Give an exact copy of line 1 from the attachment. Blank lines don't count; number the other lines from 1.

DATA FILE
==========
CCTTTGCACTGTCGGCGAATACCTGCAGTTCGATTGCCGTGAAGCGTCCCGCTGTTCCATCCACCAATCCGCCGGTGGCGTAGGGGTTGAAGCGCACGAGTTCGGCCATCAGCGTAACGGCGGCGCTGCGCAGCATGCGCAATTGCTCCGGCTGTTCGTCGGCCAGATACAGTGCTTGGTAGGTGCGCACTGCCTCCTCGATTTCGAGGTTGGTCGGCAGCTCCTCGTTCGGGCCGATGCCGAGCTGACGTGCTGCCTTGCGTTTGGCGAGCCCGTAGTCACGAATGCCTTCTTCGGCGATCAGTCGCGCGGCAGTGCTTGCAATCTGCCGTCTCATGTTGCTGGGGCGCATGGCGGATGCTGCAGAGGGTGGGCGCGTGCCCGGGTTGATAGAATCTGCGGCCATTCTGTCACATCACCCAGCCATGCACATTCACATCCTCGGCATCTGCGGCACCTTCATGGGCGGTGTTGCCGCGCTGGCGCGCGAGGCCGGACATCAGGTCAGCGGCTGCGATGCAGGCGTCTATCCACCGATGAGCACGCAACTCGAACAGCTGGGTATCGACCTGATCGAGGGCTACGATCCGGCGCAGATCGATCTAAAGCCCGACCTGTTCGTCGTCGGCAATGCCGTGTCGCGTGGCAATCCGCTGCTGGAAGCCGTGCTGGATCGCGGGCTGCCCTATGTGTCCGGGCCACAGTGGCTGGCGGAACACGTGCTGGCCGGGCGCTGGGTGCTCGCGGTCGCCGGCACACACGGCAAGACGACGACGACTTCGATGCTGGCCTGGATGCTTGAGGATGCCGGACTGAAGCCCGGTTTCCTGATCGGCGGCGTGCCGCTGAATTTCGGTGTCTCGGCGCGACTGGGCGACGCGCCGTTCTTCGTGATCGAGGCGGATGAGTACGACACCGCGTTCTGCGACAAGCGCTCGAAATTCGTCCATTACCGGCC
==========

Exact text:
CCTTTGCACTGTCGGCGAATACCTGCAGTTCGATTGCCGTGAAGCGTCCCGCTGTTCCATCCACCAATCCGCCGGTGGCGTAGGGGTTGAAGCGCACGAGTTCGGCCATCAGCGTAACGGCGGCGCTGCGCAGCATGCGCAATTGCTCCGGCTGTTCGTCGGCCAGATACAGTGCTTGGTAGGTGCGCACTGCCTCCTCGATTTCGAGGTTGGTCGGCAGCTCCTCGTTCGGGCCGATGCCGAGCTGACGTGCTGCCTTGCGTTTGGCGAGCCCGTAGTCACGAATGCCTTCTTCGGCGATCAGTCGCGCGGCAGTGCTTGCAATCTGCCGTCTCATGTTGCTGGGGCGCATGGCGGATGCTGCAGAGGGTGGGCGCGTGCCCGGGTTGATAGAATCTGCGGCCATTCTGTCACATCACCCAGCCATGCACATTCACATCCTCGGCATCTGCGGCACCTTCATGGGCGGTGTTGCCGCGCTGGCGCGCGAGGCCGGACATCAGGTCAGCGGCTGCGATGCAGGCGTCTATCCACCGATGAGCACGCAACTCGAACAGCTGGGTATCGACCTGATCGAGGGCTACGATCCGGCGCAGATCGATCTAAAGCCCGACCTGTTCGTCGTCGGCAATGCCGTGTCGCGTGGCAATCCGCTGCTGGAAGCCGTGCTGGATCGCGGGCTGCCCTATGTGTCCGGGCCACAGTGGCTGGCGGAACACGTGCTGGCCGGGCGCTGGGTGCTCGCGGTCGCCGGCACACACGGCAAGACGACGACGACTTCGATGCTGGCCTGGATGCTTGAGGATGCCGGACTGAAGCCCGGTTTCCTGATCGGCGGCGTGCCGCTGAATTTCGGTGTCTCGGCGCGACTGGGCGACGCGCCGTTCTTCGTGATCGAGGCGGATGAGTACGACACCGCGTTCTGCGACAAGCGCTCGAAATTCGTCCATTACCGGCC